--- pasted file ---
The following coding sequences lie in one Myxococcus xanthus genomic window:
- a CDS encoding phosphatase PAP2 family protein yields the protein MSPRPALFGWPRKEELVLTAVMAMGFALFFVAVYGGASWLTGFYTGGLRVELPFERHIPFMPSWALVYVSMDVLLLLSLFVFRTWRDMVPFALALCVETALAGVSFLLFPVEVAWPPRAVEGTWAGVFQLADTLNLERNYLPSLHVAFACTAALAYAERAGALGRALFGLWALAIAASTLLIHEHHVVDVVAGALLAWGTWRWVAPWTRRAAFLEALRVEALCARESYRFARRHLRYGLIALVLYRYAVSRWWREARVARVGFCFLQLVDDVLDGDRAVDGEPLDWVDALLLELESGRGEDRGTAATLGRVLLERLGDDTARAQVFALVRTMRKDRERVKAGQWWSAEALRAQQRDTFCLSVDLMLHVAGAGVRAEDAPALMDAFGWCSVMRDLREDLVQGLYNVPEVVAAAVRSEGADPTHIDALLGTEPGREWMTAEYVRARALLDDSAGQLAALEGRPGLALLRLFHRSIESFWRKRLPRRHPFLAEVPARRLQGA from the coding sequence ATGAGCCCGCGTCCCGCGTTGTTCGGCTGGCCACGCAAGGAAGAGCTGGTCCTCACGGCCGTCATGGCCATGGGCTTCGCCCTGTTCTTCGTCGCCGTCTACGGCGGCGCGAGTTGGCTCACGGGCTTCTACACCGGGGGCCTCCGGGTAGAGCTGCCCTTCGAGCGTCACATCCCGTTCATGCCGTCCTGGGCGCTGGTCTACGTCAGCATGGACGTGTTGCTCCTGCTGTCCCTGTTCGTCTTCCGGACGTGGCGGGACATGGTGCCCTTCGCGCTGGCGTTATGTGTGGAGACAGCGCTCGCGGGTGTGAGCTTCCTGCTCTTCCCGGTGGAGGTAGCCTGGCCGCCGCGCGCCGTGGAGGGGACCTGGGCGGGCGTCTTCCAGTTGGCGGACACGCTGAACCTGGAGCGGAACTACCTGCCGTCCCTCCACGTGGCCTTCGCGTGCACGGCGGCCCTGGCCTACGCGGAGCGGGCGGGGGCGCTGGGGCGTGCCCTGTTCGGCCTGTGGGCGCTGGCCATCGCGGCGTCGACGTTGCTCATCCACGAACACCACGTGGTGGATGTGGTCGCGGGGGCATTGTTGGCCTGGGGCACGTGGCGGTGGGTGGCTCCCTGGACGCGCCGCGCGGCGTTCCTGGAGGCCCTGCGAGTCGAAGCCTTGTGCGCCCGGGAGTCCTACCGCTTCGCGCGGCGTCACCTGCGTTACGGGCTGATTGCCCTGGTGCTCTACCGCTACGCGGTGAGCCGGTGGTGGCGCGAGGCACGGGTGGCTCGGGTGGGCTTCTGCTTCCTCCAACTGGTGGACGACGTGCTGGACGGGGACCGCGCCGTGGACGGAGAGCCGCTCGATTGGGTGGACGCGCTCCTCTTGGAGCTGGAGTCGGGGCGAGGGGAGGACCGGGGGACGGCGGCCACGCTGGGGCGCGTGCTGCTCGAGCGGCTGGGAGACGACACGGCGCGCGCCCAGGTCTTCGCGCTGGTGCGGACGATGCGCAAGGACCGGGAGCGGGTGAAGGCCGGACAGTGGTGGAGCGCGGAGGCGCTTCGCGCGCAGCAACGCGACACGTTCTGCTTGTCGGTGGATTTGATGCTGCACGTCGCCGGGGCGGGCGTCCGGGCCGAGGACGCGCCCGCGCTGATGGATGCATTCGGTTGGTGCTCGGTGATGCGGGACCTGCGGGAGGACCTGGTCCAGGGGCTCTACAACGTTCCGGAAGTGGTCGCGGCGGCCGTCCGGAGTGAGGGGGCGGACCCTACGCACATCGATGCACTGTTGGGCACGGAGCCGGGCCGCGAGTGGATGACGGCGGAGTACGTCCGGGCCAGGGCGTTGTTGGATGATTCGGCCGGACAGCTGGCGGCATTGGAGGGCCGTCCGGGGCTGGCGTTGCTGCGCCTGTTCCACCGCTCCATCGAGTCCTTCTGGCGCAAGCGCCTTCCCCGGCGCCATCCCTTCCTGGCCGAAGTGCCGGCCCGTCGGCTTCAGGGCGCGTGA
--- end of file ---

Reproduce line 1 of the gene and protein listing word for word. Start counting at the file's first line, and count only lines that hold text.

The following coding sequences lie in one Myxococcus xanthus genomic window: